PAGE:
The Dunlop Phoenix Tournament will be streaming images of players from the driving range(Phoenix Golf Academy) live.
Also, certain holes of each round will be brought to you live with coverage from Hole 9 on Thursday to Sunday.
At the end of each round, videos will be updated including highlights, interviews and High Speed Camera playback.
Live streaming will be performed according to the schedule listed below;
Timezone: UTC+9 (Tokyo)
-Course Broadcasting (9th Hole)
-Driving Range Broadcasting
Streaming will be available via mobile devices. PC recommend for high definition images.
We finally announced the field including Hideki Matsuyama. This is his second Japan tour after playing at Dunlop Srixon Fukushima which ended up to 5th place with a score of -22.In September he played at the ANA Open and showed two hit difference which gave him to finished on the second place.
The Japan tour, there are many historical champion playing this year like the 42 years continous entry of Jumbo Ozaki, Tommy Nakajima, Shingo Katayama, Kaname Yokoo, Prayad Marksaeng, Yuta Ikeda, Toshinori Muto. Also playing this year are the number one prize winner Kyung-Tae Kim and running after him is Satoshi Kodaira.
The first time players to watch are Danny Lee who played at the President Cup International (New Zealand,25 years old), Tony Finau, PGA tour most head speed player (USA, 26 years old), Will Wilcox, a player with precised shot power (USA, 29 years old), Ricardo Gouveia, Rio de Janeiro Olympic delegate player (Portugal, 24 years old), Matteo Manassero, 4 winner of European Tour (Italy, 22 years old). The tournament is now showing the change of generation with these players on 20's. Our tournament will show this change and reproduce "The Present World Golf" in Miyazaki.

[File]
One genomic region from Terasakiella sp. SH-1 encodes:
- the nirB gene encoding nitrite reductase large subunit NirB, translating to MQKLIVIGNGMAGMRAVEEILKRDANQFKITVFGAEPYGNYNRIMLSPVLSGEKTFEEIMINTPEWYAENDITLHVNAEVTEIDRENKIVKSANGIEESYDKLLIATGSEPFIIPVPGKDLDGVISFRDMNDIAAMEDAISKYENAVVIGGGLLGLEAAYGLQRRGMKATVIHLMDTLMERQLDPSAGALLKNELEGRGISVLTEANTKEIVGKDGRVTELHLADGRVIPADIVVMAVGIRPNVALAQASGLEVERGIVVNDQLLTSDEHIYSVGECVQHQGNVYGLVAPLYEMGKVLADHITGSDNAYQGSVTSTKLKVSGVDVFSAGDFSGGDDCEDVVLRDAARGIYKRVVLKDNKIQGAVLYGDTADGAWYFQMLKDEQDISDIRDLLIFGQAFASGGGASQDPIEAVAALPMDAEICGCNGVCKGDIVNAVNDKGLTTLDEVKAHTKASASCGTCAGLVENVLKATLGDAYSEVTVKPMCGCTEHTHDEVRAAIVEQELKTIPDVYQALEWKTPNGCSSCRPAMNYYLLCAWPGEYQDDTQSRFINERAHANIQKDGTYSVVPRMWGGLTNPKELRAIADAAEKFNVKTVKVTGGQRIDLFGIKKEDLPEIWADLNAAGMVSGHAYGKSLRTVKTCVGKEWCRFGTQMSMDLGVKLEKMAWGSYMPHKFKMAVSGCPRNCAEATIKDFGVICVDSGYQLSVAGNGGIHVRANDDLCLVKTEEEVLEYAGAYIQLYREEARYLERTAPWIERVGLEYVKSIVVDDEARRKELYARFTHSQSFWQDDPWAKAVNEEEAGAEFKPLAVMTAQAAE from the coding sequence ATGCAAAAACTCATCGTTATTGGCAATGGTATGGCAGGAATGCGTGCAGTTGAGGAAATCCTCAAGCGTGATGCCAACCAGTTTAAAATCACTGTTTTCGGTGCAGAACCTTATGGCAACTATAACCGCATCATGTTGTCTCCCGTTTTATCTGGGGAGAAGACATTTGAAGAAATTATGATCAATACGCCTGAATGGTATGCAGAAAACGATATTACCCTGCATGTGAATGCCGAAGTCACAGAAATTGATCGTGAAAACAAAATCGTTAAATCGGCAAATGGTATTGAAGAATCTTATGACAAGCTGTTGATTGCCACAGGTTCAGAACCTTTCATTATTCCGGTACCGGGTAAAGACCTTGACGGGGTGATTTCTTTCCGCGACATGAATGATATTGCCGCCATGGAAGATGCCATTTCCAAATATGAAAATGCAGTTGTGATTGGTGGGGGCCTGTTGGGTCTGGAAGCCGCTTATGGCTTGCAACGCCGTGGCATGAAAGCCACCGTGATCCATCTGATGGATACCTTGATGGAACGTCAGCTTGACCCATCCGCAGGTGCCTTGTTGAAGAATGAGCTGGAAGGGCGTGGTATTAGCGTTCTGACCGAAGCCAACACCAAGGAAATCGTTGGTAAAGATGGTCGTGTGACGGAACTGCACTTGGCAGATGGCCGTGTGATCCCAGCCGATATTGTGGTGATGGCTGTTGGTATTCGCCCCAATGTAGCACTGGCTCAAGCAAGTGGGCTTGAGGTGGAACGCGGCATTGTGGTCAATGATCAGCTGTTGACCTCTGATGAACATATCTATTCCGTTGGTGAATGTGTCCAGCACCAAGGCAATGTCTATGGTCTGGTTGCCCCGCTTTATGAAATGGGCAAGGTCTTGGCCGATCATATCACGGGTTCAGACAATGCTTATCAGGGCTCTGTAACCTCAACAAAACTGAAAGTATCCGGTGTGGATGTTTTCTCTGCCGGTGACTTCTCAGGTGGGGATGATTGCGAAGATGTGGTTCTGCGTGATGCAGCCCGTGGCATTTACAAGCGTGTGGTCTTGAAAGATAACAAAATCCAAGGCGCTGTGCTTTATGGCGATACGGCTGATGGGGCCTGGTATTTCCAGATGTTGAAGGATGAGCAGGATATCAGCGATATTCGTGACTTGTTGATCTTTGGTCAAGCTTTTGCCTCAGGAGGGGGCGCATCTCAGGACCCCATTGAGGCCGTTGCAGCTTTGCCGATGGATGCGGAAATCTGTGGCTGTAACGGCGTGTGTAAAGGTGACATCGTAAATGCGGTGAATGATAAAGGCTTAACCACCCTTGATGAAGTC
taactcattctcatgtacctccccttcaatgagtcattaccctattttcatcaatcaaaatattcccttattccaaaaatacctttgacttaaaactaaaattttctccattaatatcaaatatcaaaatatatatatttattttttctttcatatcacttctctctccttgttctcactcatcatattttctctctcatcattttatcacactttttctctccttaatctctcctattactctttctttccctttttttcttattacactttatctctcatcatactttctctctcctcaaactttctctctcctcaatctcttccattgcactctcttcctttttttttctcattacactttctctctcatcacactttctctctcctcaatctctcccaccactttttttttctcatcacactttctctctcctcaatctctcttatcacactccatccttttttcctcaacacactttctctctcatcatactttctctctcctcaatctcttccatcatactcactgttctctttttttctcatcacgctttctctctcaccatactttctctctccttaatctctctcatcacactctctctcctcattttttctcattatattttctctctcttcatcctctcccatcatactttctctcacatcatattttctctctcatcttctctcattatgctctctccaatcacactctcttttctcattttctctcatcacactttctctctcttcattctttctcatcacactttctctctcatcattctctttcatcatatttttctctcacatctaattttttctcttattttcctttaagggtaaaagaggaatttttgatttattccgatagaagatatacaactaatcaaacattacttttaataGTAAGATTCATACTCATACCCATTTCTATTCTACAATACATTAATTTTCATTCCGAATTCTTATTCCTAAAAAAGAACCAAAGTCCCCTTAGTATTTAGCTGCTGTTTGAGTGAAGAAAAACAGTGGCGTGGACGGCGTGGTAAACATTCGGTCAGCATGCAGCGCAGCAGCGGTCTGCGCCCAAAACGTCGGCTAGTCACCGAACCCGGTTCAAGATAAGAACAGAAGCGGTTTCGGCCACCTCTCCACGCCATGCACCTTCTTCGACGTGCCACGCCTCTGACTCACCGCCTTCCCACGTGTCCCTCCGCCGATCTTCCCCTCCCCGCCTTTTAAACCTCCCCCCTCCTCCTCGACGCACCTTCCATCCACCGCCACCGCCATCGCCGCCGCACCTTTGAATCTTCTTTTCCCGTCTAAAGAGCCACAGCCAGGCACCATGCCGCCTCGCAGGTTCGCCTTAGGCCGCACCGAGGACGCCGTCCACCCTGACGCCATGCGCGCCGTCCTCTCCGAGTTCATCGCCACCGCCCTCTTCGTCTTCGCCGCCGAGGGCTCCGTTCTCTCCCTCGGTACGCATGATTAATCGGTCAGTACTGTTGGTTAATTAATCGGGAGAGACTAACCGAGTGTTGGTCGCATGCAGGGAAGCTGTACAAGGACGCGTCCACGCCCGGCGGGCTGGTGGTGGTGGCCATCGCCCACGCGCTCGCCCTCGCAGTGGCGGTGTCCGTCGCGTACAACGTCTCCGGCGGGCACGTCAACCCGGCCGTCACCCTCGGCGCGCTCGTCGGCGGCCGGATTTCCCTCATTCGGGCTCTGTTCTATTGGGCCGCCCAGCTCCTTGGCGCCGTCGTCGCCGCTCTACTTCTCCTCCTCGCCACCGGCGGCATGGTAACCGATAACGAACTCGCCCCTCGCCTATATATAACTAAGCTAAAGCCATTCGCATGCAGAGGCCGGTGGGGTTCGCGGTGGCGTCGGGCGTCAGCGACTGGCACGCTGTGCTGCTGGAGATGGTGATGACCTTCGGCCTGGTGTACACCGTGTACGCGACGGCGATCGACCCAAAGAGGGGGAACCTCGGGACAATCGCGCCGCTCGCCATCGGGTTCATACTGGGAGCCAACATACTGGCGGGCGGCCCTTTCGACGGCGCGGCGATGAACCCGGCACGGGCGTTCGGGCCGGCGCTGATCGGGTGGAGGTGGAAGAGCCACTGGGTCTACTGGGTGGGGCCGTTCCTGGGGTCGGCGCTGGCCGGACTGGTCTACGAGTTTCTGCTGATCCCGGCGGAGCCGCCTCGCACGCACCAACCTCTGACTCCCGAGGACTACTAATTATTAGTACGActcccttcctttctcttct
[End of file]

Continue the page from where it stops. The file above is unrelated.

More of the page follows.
Come and watch us!!!
With the concept of "a tournament of global recognition" and "an opportunity to see the very best players live", the Dunlop Phoenix Tournament was established in 1974 inviting numerous top players from the PGA tour, such as "The Golden Bear" Jack Nicklaus. The first champion of the tournament was Johnny Miller, then referred to as "Miracle Johnny" with his unbeatable form of 8 PGA tour wins in a single year prior to his win in Japan. In 1977, Seve Ballesteros who was 20 years of age at the time, made a huge impact by winning back-to-back titles in Japan including the Japan Open and the Dunlop Phoenix. Since then, major tournament champions such as Tom Watson, Craig Stadler and Larry Mize have all placed their names on the prestigious trophy. Ernie Els claimed the title in 1993, and eventually Tiger Woods followed his predecessors by winning in 2004 and following it up with another win in 2005.
For the Japanese players, the tournament was renowned as "an overseas tournament played on home soil" with its high level of performance, and being crowned champion seemed a distant target for domestic players. Tommy Nakajima first broke this image by winning it in 1985, Jumbo Ozaki won it three in a row from 1994-96, and Shingo Katayama's success in 2000 led to a miraculous come-back for him to top the domestic money list from what seemed like an impossible deficit to overcome. Kaname Yokoo beat Tiger Woods to the title in 2002, and came face-to-face with the PGA champion once again three years later in a memorable playoff battle which he eventually lost.
Although not all have won the tournament, the very best players from around the world have participated in the past including Greg Norman, Phil Mickelson, Vijay Singh, John Daly, Nick Faldo, Fred Couples, Davis Love III, and Sergio Garcia. This is one of the biggest aspects of the Dunlop Phoenix and with it also boasting the largest prize money, is regarded as the most prestigious tournament in Japan.
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